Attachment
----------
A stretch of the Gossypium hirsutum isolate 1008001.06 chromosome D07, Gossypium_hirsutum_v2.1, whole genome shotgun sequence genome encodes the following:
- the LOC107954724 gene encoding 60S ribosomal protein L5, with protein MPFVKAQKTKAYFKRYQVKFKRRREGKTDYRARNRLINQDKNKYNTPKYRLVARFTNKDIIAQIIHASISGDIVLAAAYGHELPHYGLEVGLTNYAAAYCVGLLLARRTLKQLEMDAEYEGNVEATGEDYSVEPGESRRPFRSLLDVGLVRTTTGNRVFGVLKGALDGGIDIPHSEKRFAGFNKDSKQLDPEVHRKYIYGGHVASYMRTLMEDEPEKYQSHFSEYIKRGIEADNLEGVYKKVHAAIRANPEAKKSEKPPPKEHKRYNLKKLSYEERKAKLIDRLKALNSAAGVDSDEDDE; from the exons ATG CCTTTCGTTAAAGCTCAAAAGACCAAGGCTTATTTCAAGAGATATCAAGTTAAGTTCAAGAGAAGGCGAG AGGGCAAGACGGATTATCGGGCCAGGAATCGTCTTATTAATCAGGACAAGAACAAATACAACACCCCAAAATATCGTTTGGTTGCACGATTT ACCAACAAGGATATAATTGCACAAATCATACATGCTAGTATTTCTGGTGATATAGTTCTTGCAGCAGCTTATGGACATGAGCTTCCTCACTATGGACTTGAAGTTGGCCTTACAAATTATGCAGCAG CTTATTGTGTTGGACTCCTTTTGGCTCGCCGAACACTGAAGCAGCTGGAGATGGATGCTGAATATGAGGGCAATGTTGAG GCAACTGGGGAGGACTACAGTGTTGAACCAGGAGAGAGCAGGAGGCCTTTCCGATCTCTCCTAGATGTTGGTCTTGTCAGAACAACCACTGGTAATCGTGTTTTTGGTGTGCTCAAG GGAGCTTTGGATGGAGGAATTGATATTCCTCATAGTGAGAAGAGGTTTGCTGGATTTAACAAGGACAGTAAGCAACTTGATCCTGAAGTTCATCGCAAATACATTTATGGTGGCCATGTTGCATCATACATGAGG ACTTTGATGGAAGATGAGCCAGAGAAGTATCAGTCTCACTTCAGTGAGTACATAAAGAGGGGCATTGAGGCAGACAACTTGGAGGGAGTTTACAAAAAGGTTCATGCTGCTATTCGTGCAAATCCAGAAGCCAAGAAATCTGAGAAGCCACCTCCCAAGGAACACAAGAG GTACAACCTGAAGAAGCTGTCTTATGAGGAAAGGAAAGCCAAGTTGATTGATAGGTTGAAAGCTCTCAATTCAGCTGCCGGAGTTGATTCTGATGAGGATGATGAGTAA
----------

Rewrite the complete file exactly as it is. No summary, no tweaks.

A stretch of the Gossypium hirsutum isolate 1008001.06 chromosome D07, Gossypium_hirsutum_v2.1, whole genome shotgun sequence genome encodes the following:
- the LOC107954724 gene encoding 60S ribosomal protein L5, with protein MPFVKAQKTKAYFKRYQVKFKRRREGKTDYRARNRLINQDKNKYNTPKYRLVARFTNKDIIAQIIHASISGDIVLAAAYGHELPHYGLEVGLTNYAAAYCVGLLLARRTLKQLEMDAEYEGNVEATGEDYSVEPGESRRPFRSLLDVGLVRTTTGNRVFGVLKGALDGGIDIPHSEKRFAGFNKDSKQLDPEVHRKYIYGGHVASYMRTLMEDEPEKYQSHFSEYIKRGIEADNLEGVYKKVHAAIRANPEAKKSEKPPPKEHKRYNLKKLSYEERKAKLIDRLKALNSAAGVDSDEDDE; from the exons ATG CCTTTCGTTAAAGCTCAAAAGACCAAGGCTTATTTCAAGAGATATCAAGTTAAGTTCAAGAGAAGGCGAG AGGGCAAGACGGATTATCGGGCCAGGAATCGTCTTATTAATCAGGACAAGAACAAATACAACACCCCAAAATATCGTTTGGTTGCACGATTT ACCAACAAGGATATAATTGCACAAATCATACATGCTAGTATTTCTGGTGATATAGTTCTTGCAGCAGCTTATGGACATGAGCTTCCTCACTATGGACTTGAAGTTGGCCTTACAAATTATGCAGCAG CTTATTGTGTTGGACTCCTTTTGGCTCGCCGAACACTGAAGCAGCTGGAGATGGATGCTGAATATGAGGGCAATGTTGAG GCAACTGGGGAGGACTACAGTGTTGAACCAGGAGAGAGCAGGAGGCCTTTCCGATCTCTCCTAGATGTTGGTCTTGTCAGAACAACCACTGGTAATCGTGTTTTTGGTGTGCTCAAG GGAGCTTTGGATGGAGGAATTGATATTCCTCATAGTGAGAAGAGGTTTGCTGGATTTAACAAGGACAGTAAGCAACTTGATCCTGAAGTTCATCGCAAATACATTTATGGTGGCCATGTTGCATCATACATGAGG ACTTTGATGGAAGATGAGCCAGAGAAGTATCAGTCTCACTTCAGTGAGTACATAAAGAGGGGCATTGAGGCAGACAACTTGGAGGGAGTTTACAAAAAGGTTCATGCTGCTATTCGTGCAAATCCAGAAGCCAAGAAATCTGAGAAGCCACCTCCCAAGGAACACAAGAG GTACAACCTGAAGAAGCTGTCTTATGAGGAAAGGAAAGCCAAGTTGATTGATAGGTTGAAAGCTCTCAATTCAGCTGCCGGAGTTGATTCTGATGAGGATGATGAGTAA